• FY2018:  Please note that the FY2018 appropriations bill for funding the federal government from October 1, 2017 through September 30, 2018 is still very much in play and going through the legislative process. This is the bill that the President recommended eliminating the NEA, NEH, IMLS, CPB, etc.  We remain focused on getting all of these agencies fully funded in the coming months.
As we turn our focus to FY 2018, the success of securing increased funding for the arts for FY 2017 is great testimonial to the impact of advocacy!

Thank you!

1000 Vermont Avenue NW
6th Floor
Washington DC . 20005

One East 53rd Street . 2nd Floor
New York NY . 10022

Sunday, April 23, 2017

Letter From IBMA to President Trump and Our Legislators in Support of the NEA and NEH

Excerpt: "...An important principle of our nation has been to protect and promote our rich artistic and cultural heritage. Bluegrass music, as a core genre of American roots music, was created on American soil as an extension of our country’s working class communities. It is this cultural history, along with exceptional musicianship, that makes this music loved throughout our country today. This is not simply entertainment; it is a vital part of our nation’s identity. Our plea to maintain funding for these public endowments is not based in any political agenda. It is about the music and the professionals and audiences who span the entire political spectrum..."

April 20, 2017
Letter to President Trump and Our Legislators in Support of the NEA and NEH
IBMA executive director Paul Schiminger has sent a letter on behalf of the entire bluegrass industry to President Trump and to key legislators in support of both the National Endowment for the Arts and the National Endowment for the Humanities. Last month, the President  proposed a budget that would cut funding entirely to both endowments. This cut would be extremely small within the overall Federal Budget, but it would create a major loss of funding for the arts, adversely affecting many bluegrass professionalsincluding event producers and artists.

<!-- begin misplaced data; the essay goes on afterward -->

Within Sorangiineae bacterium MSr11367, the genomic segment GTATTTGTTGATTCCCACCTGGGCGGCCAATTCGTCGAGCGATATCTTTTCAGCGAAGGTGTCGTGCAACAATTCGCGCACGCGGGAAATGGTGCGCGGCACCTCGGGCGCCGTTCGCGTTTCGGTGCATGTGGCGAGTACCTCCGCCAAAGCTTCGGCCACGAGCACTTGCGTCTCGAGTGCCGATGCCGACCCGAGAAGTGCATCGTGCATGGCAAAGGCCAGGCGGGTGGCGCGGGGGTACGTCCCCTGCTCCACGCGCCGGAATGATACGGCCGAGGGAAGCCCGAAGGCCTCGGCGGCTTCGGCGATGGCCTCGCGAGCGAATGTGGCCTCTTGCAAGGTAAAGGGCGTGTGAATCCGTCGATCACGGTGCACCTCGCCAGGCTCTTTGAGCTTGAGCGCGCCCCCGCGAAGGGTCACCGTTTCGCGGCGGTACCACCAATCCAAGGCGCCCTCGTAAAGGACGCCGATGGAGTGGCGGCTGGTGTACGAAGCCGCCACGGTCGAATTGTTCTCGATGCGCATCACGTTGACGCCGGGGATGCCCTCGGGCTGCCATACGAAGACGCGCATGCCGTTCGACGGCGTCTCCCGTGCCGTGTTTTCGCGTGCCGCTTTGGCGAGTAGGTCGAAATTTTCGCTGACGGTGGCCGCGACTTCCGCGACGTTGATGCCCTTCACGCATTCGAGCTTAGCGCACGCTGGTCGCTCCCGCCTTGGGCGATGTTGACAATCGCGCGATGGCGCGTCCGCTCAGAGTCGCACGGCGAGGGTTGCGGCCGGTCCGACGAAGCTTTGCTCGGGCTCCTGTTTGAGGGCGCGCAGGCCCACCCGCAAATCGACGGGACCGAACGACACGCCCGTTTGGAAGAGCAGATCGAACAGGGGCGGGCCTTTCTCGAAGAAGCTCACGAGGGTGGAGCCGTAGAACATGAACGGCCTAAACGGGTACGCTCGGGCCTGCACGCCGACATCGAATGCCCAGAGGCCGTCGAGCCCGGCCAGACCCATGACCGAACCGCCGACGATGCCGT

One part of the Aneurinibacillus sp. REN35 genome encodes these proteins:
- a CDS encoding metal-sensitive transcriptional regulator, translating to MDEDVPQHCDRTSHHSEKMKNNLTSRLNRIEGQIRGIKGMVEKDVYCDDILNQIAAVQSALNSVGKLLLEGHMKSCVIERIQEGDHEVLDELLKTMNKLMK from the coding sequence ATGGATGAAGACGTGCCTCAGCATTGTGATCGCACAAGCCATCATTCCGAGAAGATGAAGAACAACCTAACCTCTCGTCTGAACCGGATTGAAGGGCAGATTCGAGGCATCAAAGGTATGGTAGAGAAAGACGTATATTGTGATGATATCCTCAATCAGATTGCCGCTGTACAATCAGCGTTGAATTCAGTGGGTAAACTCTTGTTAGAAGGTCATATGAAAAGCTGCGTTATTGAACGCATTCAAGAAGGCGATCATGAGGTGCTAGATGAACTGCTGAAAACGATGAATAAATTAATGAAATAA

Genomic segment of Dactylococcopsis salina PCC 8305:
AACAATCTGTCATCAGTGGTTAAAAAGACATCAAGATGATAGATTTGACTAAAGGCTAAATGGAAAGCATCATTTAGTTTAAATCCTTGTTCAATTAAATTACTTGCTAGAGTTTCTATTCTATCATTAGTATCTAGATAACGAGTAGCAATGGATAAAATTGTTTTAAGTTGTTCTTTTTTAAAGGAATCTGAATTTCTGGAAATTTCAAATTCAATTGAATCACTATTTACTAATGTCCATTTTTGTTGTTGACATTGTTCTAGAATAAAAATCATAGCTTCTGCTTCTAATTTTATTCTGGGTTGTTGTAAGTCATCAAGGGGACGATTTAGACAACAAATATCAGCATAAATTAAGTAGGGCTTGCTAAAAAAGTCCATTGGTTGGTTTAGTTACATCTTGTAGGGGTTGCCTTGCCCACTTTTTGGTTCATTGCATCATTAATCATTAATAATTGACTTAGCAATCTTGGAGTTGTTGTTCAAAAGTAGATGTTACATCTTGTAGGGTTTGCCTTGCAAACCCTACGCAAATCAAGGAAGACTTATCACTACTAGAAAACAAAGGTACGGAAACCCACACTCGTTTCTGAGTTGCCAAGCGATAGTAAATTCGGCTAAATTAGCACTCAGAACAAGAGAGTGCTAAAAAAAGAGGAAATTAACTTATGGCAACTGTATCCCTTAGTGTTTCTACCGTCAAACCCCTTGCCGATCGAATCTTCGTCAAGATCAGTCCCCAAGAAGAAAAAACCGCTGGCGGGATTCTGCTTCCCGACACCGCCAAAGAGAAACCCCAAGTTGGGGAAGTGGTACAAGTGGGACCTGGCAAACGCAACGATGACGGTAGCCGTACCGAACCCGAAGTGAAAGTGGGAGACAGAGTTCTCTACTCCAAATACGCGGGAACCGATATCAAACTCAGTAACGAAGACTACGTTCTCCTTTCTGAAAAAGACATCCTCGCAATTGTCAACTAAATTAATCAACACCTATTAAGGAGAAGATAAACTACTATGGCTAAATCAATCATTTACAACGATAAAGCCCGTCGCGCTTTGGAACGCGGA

You will find the full letter below:
An Open Letter to President Trump and Our Legislators:
On behalf of the International Bluegrass Music Association (“IBMA”) members, the entire bluegrass music community, and countless other professionals and fans of American roots music, I am writing in response to the President’s 2018 Federal Budget proposal.  The United States of America cannot afford to eliminate the National Endowment for the Arts (“NEA”) and the National Endowment for the Humanities (“NEH”).  These two government agencies carry out three highly beneficial missions across our country:  preserving and promoting the arts, educating and inspiring children, and expanding commerce through the grants provided by these public endowments.
An important principle of our nation has been to protect and promote our rich artistic and cultural heritage.  Bluegrass music, as a core genre of American roots music, was created on American soil as an extension of our country’s working class communities.  It is this cultural history, along with exceptional musicianship, that makes this music loved throughout our country today.  This is not simply entertainment; it is a vital part of our nation’s identity.  Our plea to maintain funding for these public endowments is not based in any political agenda.  It is about the music and the professionals and audiences who span the entire political spectrum.